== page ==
They say you can’t teach an old dog new tricks, but these people have shown otherwise. Despite their advancing years, they managed to find fame and fortune in a competitive market full of young upstarts. To show you what I mean, here’s a rundown of successful seniors who have made it to the top:
For the Love of Chicken
Who hasn’t heard of Kentucky Fried Chicken or KFC? The genius behind this famous fast food chain is none other than Colonel Harland David Sanders. But the American businessman wasn’t so lucky at first. He lost his dad at the tender age of five, forcing him to look after and cook for his siblings so his mom could work. The young cook later dropped out of seventh grade because of algebra and worked on a farm.
Sanders eventually left school and his home at the age of 13 and tried several careers. He was employed as a horse carriage painter, farmhand, and streetcar conductor among others. However, he was hounded by bad luck wherever he went.
The colonel lost his job as a fireman in Illinois after fighting with a colleague. He studied and practiced law for three years, but his career as a lawyer ended when he fought his own client in court. For a while, Sanders sold life insurance but was fired for insubordination. He also found employment as a tire salesman and gasoline station manager, but the companies he worked for closed shop because of the Great Depression.
In 1930, Sanders served chicken meals to customers at his Shell service station in Kentucky. They were a hit and the colonel finalized his secret recipe for frying chicken in 1940. The first KFC franchise opened in Utah in 1952 and the rest is history.
However, KFC’s rapid growth to over 600 locations proved too difficult for the aging entrepreneur to handle. Sanders was 73 when he sold the company for $2 million in 1964, but he remained a symbol and salaried brand ambassador for KFC and traveled thousands of miles to promote its products. To preserve his image as a Kentucky colonel, he dressed the part and wore the familiar white suit and string tie for the last 20 years of his life.
When Sanders died of pneumonia in 1980 at the age of 90, there were 6,000 KFC outlets in 48 countries worldwide. They generated $2 billion in sales yearly. Not bad for a man who loved chicken.
Life on the Prairie
Many people have fond memories of Little House on the Prairie, the popular American TV series that first aired in 1974. It starred Michael Landon and Melissa Gilbert as the father and daughter respectively of a family that lived on a farm in the 1880s.
As a drama series, the show explored many themes like racism, prejudice, alcoholism, child abuse, and drug addiction. However, it also had its fair share of funny moments. The show was well-received and ran for eight years. Reruns are still being aired to this day.
However, did you know that the beloved TV program was based on a series of bestselling books? The whole thing was adapted from the works of Laura Ingalls Wilder who shared her family’s experiences on the American frontier. Wilder wrote several novels recalling her childhood in the northern Midwestern United States.
What’s even more amazing is that the first of a series of eight books was published in 1932 when Wilder was 65 years old. She was aided by her daughter, Rose Wilder Lane, an established writer who edited the books. Through her connections with literary agents and publishers, Lane managed to sell her mother’s autobiographical manuscript.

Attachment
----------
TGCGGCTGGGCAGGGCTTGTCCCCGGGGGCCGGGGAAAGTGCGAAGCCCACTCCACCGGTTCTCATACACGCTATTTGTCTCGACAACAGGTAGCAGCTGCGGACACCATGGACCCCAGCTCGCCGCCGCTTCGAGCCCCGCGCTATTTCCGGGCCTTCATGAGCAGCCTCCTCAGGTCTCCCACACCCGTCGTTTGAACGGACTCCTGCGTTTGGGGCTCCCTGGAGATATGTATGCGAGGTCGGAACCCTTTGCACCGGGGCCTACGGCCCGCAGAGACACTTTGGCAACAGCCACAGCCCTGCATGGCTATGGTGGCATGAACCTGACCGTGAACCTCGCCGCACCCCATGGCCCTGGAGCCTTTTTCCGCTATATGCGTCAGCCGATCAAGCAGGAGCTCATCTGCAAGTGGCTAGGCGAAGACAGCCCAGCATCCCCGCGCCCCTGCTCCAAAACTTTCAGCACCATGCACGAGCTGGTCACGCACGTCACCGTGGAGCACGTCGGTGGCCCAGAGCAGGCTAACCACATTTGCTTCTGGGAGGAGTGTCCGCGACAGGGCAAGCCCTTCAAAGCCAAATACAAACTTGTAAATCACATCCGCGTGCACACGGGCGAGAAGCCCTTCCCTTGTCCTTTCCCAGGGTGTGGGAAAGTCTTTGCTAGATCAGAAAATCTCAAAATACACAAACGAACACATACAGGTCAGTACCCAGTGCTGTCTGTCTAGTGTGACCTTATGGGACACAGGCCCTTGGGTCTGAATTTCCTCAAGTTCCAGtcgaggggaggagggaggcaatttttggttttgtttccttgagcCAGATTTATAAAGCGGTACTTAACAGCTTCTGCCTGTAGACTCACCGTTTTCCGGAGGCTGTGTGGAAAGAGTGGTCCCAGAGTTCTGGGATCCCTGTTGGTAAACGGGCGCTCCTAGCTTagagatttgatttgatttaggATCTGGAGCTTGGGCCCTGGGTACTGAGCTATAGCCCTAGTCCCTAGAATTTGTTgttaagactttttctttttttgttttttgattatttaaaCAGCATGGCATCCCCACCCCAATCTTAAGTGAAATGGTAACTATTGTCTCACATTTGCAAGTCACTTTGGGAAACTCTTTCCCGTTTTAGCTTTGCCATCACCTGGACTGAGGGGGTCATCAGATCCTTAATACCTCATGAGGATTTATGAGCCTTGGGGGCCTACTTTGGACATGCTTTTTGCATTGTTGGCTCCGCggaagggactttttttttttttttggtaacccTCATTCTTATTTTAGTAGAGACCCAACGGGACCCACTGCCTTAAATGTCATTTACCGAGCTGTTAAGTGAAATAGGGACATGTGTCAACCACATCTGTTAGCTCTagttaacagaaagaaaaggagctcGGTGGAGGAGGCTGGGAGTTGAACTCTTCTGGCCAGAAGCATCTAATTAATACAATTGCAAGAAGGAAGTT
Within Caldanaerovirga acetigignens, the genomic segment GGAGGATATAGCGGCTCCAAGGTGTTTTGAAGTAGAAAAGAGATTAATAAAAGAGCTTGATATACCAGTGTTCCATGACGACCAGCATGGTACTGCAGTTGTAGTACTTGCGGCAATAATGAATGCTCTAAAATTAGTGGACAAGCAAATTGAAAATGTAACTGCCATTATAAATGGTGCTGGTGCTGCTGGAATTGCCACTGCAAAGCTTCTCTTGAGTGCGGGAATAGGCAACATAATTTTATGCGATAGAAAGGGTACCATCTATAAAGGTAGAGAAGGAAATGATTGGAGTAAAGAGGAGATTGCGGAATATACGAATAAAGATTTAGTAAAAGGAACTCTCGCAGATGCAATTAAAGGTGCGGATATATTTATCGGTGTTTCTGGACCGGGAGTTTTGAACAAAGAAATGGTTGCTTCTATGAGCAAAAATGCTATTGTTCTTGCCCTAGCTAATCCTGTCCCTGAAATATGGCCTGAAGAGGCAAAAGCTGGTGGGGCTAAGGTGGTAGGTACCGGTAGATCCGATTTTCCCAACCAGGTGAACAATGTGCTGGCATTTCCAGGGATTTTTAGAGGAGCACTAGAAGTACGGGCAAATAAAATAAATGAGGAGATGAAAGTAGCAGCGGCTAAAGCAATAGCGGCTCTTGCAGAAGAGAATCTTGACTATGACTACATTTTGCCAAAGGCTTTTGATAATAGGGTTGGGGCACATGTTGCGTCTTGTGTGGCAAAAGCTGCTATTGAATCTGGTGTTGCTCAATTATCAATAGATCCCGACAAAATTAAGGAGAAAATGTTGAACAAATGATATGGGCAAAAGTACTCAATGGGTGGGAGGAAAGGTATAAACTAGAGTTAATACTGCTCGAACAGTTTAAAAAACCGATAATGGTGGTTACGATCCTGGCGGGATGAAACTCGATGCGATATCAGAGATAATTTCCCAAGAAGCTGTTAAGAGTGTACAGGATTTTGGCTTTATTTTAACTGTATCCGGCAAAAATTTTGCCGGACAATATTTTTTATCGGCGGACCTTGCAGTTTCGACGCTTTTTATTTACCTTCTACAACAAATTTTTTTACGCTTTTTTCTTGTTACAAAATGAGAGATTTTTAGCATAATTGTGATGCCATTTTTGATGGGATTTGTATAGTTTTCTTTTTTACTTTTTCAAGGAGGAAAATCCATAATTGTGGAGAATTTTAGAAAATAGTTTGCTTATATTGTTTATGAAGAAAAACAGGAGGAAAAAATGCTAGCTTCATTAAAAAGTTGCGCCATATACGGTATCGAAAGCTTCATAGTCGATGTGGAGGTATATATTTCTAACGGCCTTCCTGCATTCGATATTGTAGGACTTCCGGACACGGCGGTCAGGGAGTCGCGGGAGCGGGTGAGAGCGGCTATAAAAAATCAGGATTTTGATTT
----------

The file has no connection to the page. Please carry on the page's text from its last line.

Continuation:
Wilder’s books saved the family from the Stock Market Crash of 1929 that wiped out their savings. The stories became a steady source of income and helped mother and daughter recoup their losses. Because of this, Wilder received various honors and many fans visited the farmhouse she lived in.
To date, the Little House books remain in print and have been translated into 40 languages. The ninth book in the series was published posthumously in 1971. In addition to the books, Wilder’s life has been portrayed on screen and stage.
Grandma’s Prized Paintings
The name Anna Mary Robertson Moses may not ring a bell, but that changes when people learn that I’m referring to Grandma Moses. This celebrated painter, who also excelled in embroidery, was known for her simple realism and her nostalgic portrayals of farm life and the countryside.
Her path to fame was not an easy one. While she was always interested in art, Moses spent more than a decade working as a live-in housekeeper. She cooked and sewed for wealthy families starting at the age of 12. At 27, she married Thomas Salmon Moses and the two worked on four separate farms for the next two decades.
However, the budding artist couldn’t hide her creativity and her embroidery attracted the interest of family and friends. When Moses developed painful arthritis at the age of 76, she pursued painting at the advice of her sister.
She began painting at the age of 78 and her works quickly attracted a lot of attention. At first, Moses sold them for $3 to $5 depending on the size. As her popularity grew, her paintings of rural life fetched anywhere from $8,000 to $10,000. The Old Checkered House, 1862, a 1942 piece that was originally sold for less than $10 was insured in 2004 for $60,000. Another painting, Sugaring Off, that was made in 1943, was purchased for $1.2 million in 2006.
When she died at the ripe old age of 101 in 1961, Moses had produced over 1,500 works of art in 30 years. She won numerous awards and her paintings have been shown and sold in the United States and abroad. They are currently found in several museums and have been reproduced in greeting cards, tiles, fabrics, and ceramics. That rounds up our list of successful seniors.